0.8p = t At a store, a coat originally priced at p dollars is on sale for t dollars, and the relationship between p and t is given in the equation above. What is p in terms of t? a) p = t - 0.8 b) p = 0.8t c) p = 0.8/t d) p = t/0.8
This a rewriting equations problem. You have to rewrite the equation so that it is a p= equation instead of a t= equation. To save time, it is helpful to skip the description they normally provide with the problem and go straight to the algebra. You use the same skills for solving for p when there are other variables present as you would in a regular single-equation problem. In other words, treat t as though it were a number and solve for p by isolating it and using opposite operations. To isolate p, you have to get rid of the 0.8 that is in front of it. Because the 0.8 is being multiplied to p, the opposite operation you need to do is dividing the 0.8 on both sides. When you divide 0.8 on both sides, the 0.8's cancel out on the left side and you are left with p = t / 0.8 for the answer (d).
Find the intervals where the following function is increasing: f(x) = (1/3)x^3 + 2x^2 - 5x - 6.
The function is increasing when f'(x) > 0. So first, use the sum, difference, and power rules to get the derivative: f'(x) = x^2 + 4x - 5. Then find the critical points by setting the derivative equal to zero and solving for x. When you set x^2 + 4x - 5 equal to 0, you can factor the quadratic function into binomials: (x + 5)(x - 1) = 0. The critical points are therefore -5 and 1 and the endpoints are -infinity and infinity. The intervals we will look at are (-infinity, -5), (-5, 1), and (1, infinity). Take a number in each interval and plug it into the derivative function to see if it is increasing on that interval. For (-infinity, -5), we could choose x= -6. Then f'(x) = 7, which means the function is increasing on that interval because f'(x) > 0. For (-5, 1), we could choose x= 0. Then f'(x) = -5, which means the function is decreasing on that interval because f'(x) < 0. Finally, we could choose x= 2 for (1, infinity). Then f(x) = 7, which means the function is increasing on that interval because f'(x) > 0. It follows that the correct answer will be (-infinity, -5) U (1, infinity).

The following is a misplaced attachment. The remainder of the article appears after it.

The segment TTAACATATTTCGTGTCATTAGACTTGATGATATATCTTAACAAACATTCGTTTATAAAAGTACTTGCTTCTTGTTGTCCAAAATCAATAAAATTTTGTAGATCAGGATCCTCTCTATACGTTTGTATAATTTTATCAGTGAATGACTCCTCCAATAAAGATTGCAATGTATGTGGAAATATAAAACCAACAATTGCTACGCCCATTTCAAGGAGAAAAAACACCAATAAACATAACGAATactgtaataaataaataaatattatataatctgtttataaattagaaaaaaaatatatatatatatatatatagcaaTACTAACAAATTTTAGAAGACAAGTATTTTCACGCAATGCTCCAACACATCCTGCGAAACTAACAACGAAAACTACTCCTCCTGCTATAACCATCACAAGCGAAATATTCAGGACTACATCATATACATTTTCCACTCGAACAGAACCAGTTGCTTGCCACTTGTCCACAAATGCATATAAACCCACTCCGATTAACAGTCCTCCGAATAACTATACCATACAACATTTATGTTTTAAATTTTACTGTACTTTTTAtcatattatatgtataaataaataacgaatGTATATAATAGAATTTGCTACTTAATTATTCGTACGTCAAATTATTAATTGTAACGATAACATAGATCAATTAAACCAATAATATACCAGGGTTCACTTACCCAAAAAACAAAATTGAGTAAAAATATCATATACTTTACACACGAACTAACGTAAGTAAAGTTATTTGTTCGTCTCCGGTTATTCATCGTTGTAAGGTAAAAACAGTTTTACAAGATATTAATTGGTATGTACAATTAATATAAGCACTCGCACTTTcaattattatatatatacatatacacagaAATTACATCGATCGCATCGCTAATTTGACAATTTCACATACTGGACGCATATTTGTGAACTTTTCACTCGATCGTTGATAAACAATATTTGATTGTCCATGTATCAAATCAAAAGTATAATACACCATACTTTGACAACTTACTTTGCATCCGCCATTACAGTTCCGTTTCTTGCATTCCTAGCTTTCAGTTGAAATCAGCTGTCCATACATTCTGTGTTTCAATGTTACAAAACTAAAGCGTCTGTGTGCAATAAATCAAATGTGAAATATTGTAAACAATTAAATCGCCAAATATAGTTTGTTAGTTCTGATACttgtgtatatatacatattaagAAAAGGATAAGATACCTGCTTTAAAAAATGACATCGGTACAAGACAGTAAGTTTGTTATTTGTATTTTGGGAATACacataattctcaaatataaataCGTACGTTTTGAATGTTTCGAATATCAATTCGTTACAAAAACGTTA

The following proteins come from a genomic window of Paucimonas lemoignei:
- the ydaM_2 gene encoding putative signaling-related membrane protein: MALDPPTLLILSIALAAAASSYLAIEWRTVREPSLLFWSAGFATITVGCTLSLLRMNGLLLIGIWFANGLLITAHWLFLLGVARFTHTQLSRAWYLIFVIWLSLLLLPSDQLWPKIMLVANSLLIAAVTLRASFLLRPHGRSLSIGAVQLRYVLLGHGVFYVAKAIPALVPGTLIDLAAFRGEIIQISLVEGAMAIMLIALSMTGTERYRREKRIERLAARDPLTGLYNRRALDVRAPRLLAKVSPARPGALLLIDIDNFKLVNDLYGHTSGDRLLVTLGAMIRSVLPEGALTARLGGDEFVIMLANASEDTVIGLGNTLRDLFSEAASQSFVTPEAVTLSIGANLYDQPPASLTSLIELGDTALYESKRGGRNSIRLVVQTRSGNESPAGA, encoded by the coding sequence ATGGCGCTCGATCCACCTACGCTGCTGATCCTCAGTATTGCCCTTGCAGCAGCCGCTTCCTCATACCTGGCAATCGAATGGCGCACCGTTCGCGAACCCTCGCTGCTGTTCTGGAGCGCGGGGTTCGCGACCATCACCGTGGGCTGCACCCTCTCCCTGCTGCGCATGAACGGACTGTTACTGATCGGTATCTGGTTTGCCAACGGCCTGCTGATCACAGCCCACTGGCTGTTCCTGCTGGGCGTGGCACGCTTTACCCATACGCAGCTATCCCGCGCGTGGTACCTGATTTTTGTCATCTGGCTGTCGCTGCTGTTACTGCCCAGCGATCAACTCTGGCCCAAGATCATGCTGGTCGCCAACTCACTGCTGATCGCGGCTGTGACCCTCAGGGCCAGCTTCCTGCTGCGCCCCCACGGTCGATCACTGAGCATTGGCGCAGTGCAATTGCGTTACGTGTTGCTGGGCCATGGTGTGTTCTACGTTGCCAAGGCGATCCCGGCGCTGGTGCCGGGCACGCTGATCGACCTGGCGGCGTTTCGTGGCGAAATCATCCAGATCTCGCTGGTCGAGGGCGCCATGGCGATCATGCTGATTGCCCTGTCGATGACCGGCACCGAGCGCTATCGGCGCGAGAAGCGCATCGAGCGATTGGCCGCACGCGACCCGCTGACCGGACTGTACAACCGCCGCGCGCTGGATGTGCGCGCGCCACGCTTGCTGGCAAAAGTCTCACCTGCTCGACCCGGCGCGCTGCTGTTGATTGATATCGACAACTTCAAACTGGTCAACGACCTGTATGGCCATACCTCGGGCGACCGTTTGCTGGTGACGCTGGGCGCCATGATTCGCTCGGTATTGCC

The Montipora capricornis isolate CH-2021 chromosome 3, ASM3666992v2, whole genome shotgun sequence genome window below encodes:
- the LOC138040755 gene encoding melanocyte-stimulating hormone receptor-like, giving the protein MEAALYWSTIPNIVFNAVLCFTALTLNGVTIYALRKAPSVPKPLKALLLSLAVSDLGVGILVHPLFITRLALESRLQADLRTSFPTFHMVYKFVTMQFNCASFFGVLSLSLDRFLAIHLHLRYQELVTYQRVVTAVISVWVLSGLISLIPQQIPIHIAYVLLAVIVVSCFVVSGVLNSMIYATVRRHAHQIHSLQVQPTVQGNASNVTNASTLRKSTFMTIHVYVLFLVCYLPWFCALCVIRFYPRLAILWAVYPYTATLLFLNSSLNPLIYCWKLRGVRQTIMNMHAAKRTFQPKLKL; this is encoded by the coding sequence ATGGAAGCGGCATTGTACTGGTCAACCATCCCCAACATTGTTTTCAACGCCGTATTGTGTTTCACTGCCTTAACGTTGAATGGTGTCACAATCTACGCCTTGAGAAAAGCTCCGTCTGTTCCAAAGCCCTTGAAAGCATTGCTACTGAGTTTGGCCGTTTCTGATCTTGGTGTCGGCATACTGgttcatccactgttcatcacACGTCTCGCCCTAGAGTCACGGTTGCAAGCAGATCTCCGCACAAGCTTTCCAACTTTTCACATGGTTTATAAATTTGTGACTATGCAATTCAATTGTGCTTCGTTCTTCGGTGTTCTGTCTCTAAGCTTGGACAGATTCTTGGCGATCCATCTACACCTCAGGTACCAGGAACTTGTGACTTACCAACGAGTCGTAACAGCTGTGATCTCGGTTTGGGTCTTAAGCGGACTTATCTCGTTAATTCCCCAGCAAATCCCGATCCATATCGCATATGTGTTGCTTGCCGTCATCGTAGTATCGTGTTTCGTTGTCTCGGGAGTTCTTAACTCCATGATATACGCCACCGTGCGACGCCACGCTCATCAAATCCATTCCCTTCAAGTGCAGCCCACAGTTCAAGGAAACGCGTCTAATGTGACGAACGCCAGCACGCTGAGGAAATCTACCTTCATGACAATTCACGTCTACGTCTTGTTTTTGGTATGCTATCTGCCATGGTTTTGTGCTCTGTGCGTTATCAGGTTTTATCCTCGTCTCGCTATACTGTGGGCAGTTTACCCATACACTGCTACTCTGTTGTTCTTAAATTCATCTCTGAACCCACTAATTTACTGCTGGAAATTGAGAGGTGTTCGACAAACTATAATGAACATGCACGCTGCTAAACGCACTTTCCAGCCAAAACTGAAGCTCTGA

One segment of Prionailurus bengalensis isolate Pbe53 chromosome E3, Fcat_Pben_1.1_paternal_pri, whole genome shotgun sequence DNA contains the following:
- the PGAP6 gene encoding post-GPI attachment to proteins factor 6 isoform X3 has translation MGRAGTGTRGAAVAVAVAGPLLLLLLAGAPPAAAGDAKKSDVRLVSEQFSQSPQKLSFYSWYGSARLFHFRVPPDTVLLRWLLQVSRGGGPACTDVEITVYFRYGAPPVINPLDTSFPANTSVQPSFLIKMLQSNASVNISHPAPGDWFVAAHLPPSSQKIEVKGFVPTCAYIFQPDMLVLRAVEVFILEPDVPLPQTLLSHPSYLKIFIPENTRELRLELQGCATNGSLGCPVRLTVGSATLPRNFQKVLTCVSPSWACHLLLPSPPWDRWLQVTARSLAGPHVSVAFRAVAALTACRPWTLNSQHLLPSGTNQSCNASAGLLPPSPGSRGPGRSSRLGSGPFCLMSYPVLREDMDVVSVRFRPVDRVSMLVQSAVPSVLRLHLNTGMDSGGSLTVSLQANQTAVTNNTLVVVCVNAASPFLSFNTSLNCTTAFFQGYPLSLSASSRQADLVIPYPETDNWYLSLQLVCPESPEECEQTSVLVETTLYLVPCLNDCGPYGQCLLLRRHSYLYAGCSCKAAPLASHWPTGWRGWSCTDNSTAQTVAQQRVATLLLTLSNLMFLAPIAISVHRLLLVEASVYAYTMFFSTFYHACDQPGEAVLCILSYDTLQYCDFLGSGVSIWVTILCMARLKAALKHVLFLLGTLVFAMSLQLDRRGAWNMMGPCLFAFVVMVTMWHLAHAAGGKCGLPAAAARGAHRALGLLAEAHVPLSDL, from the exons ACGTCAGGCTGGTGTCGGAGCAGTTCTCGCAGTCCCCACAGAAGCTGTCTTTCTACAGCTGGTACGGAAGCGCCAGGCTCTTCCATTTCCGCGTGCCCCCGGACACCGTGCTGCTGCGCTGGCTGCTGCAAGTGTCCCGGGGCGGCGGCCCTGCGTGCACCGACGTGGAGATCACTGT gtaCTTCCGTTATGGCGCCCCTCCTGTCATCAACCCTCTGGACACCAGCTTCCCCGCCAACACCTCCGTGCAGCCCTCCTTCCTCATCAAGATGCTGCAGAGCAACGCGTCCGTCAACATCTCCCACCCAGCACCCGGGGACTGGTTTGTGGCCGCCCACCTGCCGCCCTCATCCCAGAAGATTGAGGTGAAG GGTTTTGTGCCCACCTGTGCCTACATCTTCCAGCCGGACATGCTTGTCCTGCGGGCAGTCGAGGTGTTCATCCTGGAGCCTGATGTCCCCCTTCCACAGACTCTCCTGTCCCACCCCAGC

A price floor for a good will most likely cause: a) an increase in demand for the good b) a shortage of the good c) lower prices for the good d) a surplus of the good e) a decrease in the supply of the good
A price floor is when the government sets prices above the market equilibrium. Because of the higher price, suppliers will be willing to produce more.. This will increase the quantity supplied of the good. But the higher price will turn off buyers, which will decrease the quantity demanded of the good. Because quantity supplied will be greater than quantity supplied, there will be a surplus of the good (answer choice d).